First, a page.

||ESPNsoccernet: Euro 2012
Wednesday, February 29, 2012
Trapattoni left with plenty to ponder
Gareth Maher, Aviva Stadium
It is not quite time to play 'The Final Countdown' as the build-up to Euro 2012 has yet to crank up, and that is something that the Republic of Ireland will be pleased about.
After fighting back to draw 1-1 with Czech Republic in a friendly at Aviva Stadium, Giovanni Trapattoni got to see just how much his team have to improve before the big games arrive in June.
Shorn of just two starters in Richard Dunne and Kevin Doyle, this was close to Ireland's best XI as Trapattoni sees it. Yet they never dominated an average Czech Republic side and were actually put on to the back foot by a team who reached the Euro finals as the lowest scorers in qualifying.
The attacking elements for Ireland never fell into place, with winger Aiden McGeady delivering two superb crosses at the beginning of each half, but contributed little else going forward. That was probably more than Damien Duff offered on the other side. Then again, this performance focused more on the team's shape and organisation - something Trapattoni is wary of ahead of meetings with Croatia, Spain and Italy in Group C this summer.
Ireland coped well with the Czechs' 4-2-3-1 formation with their straightforward 4-4-2, but there were moments when the cracks began to appear. Milan Baros' goal on 50 minutes was the best example as the midfielders went missing before John O'Shea got sucked out of position. It was schoolboy defending. However, it is better to make those kind of mistakes now and not at the Euro finals, where every error is likely to be punished.
"I just don't think we ever got going tonight. We were a bit flat for some reason. It's going to happen a lot in the summer as well," Duff said after the game. "We are obviously playing Spain, world and European champions, and Italy and Croatia. They are three of the best teams in Europe. They are going to have a lot of the ball, so we're going to have to keep a good shape about us."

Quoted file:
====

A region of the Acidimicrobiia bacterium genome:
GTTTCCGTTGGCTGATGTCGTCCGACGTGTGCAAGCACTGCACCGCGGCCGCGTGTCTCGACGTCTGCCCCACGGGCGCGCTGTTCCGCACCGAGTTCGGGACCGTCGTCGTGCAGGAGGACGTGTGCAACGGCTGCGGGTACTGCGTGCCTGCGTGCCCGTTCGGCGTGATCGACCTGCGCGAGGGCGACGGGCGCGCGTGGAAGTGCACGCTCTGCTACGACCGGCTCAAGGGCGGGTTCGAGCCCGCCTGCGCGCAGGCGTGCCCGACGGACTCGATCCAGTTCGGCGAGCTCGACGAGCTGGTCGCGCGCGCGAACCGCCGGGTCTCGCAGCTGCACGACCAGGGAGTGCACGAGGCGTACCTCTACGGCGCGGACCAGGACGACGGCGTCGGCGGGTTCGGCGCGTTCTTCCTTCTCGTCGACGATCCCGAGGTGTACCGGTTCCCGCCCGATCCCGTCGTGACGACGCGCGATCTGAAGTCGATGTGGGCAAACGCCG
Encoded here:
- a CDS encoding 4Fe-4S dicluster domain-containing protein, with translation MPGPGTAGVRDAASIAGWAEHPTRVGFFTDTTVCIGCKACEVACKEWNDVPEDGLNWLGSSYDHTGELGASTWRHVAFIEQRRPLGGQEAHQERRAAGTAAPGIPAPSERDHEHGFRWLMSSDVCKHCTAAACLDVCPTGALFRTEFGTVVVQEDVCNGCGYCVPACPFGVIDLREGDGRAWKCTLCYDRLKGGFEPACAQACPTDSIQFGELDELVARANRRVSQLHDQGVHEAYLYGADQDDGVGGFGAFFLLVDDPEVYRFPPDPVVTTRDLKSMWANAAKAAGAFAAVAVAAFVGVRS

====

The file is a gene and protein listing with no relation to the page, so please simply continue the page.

On the positive side, Trapattoni will have noted the impact his three substitutes had. Simon Cox did well to beat his marker and squeeze home a low shot for the equaliser, Jonathan Walters caused havoc up front with his running and James McClean delighted the home crowd, who gave him a hero's welcome on his debut.
In a ten-minute cameo, McClean showed flashes of why he has had such an impact in a short space of time at Sunderland. There is a rawness and directness about him that is reminiscent of a kid playing in his local park - he just wants to take defenders on and score goals. That sort of play excites supporters and the Irish fans clearly want to see more.
The question now is what does Trapattoni do with McClean? The next friendly does not arrive until May 27 against Bosnia & Herzegovina and by that time the squad will be close to the 23-man group destined for Poland. And if McClean's form at club level is not as impressive as it has been to date then his chances of being included in the final Ireland squad will be slim.
"For any player, it's a dream to play for your country at a major tournament. I'll just continue to play well for Sunderland week in, week out and come the summer, you never know," McClean said philosophically.
Right now, it would be foolish to leave the Derry native out. He can add a spark when introduced from the bench, put pressure on the wingers ahead of him in the pecking order and give the fans someone to be enthused about. Trapattoni has time on his side to deal with that dilemma.
After the friendly in Dublin against Bosnia & Herzegovina, Trapattoni will take his squad to his native Italy for a training camp before facing Hungary in a friendly in Budapest. Then it is straight into Euro combat, so he has a short period of time to make key decisions and ensure the mistakes are eradicated.
A lot done, more to do - that is what Trapattoni must be thinking as he heads back to his Milan base to analyse the DVD of a performance that should have been more reassuring.